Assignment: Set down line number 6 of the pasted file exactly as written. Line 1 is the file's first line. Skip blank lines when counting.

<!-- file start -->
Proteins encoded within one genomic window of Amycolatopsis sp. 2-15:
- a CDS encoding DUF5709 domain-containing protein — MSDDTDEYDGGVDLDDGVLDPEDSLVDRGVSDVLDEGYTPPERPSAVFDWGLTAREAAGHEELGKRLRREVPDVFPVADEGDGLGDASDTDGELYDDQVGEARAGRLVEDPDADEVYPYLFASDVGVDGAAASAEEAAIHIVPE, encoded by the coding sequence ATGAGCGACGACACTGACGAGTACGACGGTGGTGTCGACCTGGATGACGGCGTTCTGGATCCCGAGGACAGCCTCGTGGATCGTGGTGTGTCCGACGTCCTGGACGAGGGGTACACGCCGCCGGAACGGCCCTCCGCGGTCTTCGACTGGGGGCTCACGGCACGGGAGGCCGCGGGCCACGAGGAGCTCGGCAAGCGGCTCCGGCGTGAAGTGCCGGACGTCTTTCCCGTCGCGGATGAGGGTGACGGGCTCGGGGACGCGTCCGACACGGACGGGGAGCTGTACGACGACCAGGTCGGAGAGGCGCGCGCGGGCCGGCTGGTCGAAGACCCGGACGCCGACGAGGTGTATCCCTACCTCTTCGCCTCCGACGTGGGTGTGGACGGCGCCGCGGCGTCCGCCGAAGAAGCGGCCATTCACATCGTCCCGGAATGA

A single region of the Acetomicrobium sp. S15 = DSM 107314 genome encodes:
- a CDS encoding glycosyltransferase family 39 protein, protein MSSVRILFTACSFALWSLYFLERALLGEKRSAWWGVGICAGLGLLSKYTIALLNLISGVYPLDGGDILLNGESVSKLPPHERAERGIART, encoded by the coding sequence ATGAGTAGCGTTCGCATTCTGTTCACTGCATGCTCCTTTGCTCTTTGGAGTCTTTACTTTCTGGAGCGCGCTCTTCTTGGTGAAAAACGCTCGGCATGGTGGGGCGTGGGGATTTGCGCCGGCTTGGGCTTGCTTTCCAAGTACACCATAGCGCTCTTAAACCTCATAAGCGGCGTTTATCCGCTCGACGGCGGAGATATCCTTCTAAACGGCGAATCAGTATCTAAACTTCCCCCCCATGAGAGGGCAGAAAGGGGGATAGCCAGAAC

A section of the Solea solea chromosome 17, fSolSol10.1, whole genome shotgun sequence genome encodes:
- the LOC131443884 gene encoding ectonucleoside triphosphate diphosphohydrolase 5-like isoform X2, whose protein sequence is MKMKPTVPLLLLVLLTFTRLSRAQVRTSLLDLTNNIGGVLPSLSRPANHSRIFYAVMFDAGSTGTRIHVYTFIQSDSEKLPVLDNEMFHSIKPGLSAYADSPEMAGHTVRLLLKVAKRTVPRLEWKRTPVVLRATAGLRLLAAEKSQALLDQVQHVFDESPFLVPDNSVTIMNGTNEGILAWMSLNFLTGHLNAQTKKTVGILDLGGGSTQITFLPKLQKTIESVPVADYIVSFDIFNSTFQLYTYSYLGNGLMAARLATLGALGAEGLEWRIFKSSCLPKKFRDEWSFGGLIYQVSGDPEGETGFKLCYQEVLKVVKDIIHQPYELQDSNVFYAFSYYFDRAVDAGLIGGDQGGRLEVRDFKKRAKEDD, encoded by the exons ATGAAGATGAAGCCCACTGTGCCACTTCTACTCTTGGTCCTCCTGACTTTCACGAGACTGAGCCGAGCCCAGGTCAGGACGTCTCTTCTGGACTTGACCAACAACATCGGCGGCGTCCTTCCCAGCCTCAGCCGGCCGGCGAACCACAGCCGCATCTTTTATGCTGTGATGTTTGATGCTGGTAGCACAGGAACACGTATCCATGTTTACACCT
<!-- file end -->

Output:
- the LOC131443884 gene encoding ectonucleoside triphosphate diphosphohydrolase 5-like isoform X2, whose protein sequence is MKMKPTVPLLLLVLLTFTRLSRAQVRTSLLDLTNNIGGVLPSLSRPANHSRIFYAVMFDAGSTGTRIHVYTFIQSDSEKLPVLDNEMFHSIKPGLSAYADSPEMAGHTVRLLLKVAKRTVPRLEWKRTPVVLRATAGLRLLAAEKSQALLDQVQHVFDESPFLVPDNSVTIMNGTNEGILAWMSLNFLTGHLNAQTKKTVGILDLGGGSTQITFLPKLQKTIESVPVADYIVSFDIFNSTFQLYTYSYLGNGLMAARLATLGALGAEGLEWRIFKSSCLPKKFRDEWSFGGLIYQVSGDPEGETGFKLCYQEVLKVVKDIIHQPYELQDSNVFYAFSYYFDRAVDAGLIGGDQGGRLEVRDFKKRAKEDD, encoded by the exons ATGAAGATGAAGCCCACTGTGCCACTTCTACTCTTGGTCCTCCTGACTTTCACGAGACTGAGCCGAGCCCAGGTCAGGACGTCTCTTCTGGACTTGACCAACAACATCGGCGGCGTCCTTCCCAGCCTCAGCCGGCCGGCGAACCACAGCCGCATCTTTTATGCTGTGATGTTTGATGCTGGTAGCACAGGAACACGTATCCATGTTTACACCT